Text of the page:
Column A friend recently texted me in a panic from Florida, where he’d been consoling relatives following a death in the family. Those relatives had returned a positive COVID-19 test, then a negative test. My friend was exposed to them, so got his own test. It came back negative. His relatives were tested again. Negative.
What should he do, he asked me?
Well, I helpfully suggested, why don’t you Google the accuracy of the bog-standard polymerase chain reaction (PCR) test you’ve just had? That’ll give you some error bars and allow you to manage your risks.
Oh, he replied. I tried that.
I had no idea what he meant by this, so I typed the following into a search box: “WHO PCR COVID test accuracy”...
...and got back a tsunami of conspiracy and antivax propaganda.
I suddenly understood why my friend had reached out to me - halfway around the world - rather than trying to find the answer on his own.
My friend had stumbled into a data void, a phenomenon noted by social media researcher Danah Boyd who explored areas on the internet where there should be strong, factually based content. Data voids are spaces that have instead been crowded out by insanity, propaganda - and outright recruiting for various radical causes. They're one reason for, and one path towards, organised and violent extremists.
Built to last: Time to dispose of the disposable, unrepairable brickMORE MARK PESCE
That a data void exists on a topic as important as the accuracy of PCR tests highlights the weakness of algorithmic approaches to indexing the Web, something we’ve been doing in one form or another since DEC launched AltaVista twenty-six years ago.
When search engines came along we assumed machines could index the web.
It’s now clear that human curation has a bigger role, separating the chaff (and the spam) from the grain.
Slow, expensive and dependent on humans, curation breaks business models that print money by consigning the hard bits of running web businesses to automation.
Yet automation clearly does the job incompletely, and at worst - as we can see with my search results – can amplify dangerous misinformation.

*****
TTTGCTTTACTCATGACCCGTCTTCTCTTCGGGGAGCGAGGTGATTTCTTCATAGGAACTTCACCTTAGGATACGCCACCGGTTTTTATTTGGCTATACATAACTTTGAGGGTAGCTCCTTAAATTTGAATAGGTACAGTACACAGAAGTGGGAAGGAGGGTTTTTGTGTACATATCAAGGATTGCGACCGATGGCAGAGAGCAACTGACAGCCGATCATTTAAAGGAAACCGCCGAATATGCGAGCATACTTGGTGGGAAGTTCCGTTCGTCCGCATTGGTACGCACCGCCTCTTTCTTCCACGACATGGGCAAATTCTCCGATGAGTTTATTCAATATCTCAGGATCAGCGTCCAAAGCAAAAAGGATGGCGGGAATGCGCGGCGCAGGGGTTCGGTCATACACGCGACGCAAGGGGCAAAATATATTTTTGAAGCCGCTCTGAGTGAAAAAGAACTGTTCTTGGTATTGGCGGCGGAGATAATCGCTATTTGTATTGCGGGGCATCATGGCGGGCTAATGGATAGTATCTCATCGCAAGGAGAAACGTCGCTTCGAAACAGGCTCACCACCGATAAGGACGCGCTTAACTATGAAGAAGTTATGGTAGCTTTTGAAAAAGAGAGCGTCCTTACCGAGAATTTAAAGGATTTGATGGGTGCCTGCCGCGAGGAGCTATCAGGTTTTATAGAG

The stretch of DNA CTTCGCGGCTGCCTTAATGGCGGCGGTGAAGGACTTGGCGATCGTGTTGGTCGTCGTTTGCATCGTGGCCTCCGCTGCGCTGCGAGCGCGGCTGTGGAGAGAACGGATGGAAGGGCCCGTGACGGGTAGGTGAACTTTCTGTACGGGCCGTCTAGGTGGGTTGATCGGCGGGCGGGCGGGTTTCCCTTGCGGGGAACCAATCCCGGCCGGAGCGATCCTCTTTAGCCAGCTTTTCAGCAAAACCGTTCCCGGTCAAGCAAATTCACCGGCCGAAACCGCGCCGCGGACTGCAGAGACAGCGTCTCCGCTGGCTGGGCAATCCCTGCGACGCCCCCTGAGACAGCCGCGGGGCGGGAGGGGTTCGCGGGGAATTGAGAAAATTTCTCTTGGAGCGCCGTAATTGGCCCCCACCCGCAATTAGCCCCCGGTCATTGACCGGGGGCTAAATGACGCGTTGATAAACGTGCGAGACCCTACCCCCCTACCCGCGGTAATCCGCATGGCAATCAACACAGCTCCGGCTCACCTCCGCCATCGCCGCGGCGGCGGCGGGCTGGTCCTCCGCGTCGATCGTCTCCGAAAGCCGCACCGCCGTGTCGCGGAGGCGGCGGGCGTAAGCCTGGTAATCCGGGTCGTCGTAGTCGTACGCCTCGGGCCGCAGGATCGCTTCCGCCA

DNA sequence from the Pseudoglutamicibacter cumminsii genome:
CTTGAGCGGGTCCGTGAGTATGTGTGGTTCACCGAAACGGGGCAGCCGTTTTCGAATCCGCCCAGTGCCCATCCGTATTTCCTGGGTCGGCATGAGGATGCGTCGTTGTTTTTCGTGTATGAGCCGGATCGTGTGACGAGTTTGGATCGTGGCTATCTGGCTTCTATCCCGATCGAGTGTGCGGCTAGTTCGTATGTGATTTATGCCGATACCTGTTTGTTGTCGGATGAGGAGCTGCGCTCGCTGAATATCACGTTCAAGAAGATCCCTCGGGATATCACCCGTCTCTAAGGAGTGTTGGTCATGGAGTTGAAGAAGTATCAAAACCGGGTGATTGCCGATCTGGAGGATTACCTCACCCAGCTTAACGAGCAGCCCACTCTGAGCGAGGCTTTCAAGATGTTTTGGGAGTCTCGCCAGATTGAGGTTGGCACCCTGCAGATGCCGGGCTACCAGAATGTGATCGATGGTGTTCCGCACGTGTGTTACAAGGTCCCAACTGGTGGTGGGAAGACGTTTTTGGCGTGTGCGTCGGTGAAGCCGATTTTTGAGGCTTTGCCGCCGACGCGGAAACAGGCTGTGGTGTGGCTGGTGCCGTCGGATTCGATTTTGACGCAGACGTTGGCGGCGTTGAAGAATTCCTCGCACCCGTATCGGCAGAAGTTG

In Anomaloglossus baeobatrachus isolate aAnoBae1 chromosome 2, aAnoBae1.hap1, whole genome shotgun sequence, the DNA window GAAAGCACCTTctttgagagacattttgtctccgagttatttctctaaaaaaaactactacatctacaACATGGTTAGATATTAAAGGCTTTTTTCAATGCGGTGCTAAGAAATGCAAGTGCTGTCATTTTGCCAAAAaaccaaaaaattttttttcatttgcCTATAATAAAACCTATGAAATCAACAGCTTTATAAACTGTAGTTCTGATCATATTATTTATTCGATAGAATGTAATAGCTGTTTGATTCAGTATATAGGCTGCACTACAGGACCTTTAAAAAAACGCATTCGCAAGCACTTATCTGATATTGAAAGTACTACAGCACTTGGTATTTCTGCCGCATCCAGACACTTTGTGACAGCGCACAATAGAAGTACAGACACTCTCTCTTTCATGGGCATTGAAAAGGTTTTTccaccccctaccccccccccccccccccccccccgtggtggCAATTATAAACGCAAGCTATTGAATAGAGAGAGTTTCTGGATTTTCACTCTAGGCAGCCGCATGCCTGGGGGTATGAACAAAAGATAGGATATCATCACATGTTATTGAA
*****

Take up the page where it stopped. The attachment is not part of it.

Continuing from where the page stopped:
Which is why Google’s threat to pull search from Australia in the face of laws that force it to share profits rings increasingly hollow.
Yes, Bing, DuckDuckGo and others would simply fill the vacuum left by Google. A lack of Google can serve a greater purpose because making the Internet harder to use could be exactly what we need.
If information lies beyond the range of a search engine, we can’t find it.
For a generation we’ve been able to type anything we like into an empty white box and find something that felt like the answer to our needs. Over time we've assumed it may also be the truth. Or truthful enough.
Yet the complete lack of transparency between typing a search request and receiving results (Google’s deepest secrets) has also become its - and our - greatest weakness. Our ability to find things has atrophied precisely because all the work had been automated.
Now, when we need to find something of vital importance, we can’t. If it somehow lies beyond the range of a search engine, we can’t find it.
Google can’t write an algorithm to fix that; it can only curate its way towards knowledge.
That was the founding principle of Yahoo! which started life as a curated index of everything on the web. The web’s explosive growth made it more and more difficult to operate or use a curated index; that’s when search took over. Ever since, everything we’ve done on the web has been centered on a blind spot that might, at last, be too big to ignore.
If Australians switched en masse from Google to Baidu, they might find themselves learning a different version of Chinese history in which the Tiananmen Square massacre did not happen.
Data voids are spaces that have been crowded out by insanity and propaganda
That sort of blind spot we can see coming because China tells us what it doesn't want us to know.
It’s harder to anticipate blind spots that only become apparent in moments of greatest need. And in those moments it may be too late to do anything but try to quickly recover those long-abandoned skills for finding important information.
No one wants Google to pull the plug on Search in Australia, or elsewhere. Yet it could present a fantastic opportunity: a chance to learn, again, what it means to dig for information. We would value that information, because of the time we invested in finding it.
In an era of information overload - and stripped of the blinders of an empty white box hiding all that complexity - we get to decide what’s valuable. We’ll spend time searching it out, verifying it, curating it, and then - we’ll share it with our peers, our children, and our nation. It’ll be slow. But it won’t be wrong. And it won’t leave us blinded by the simplicity of a white box. ®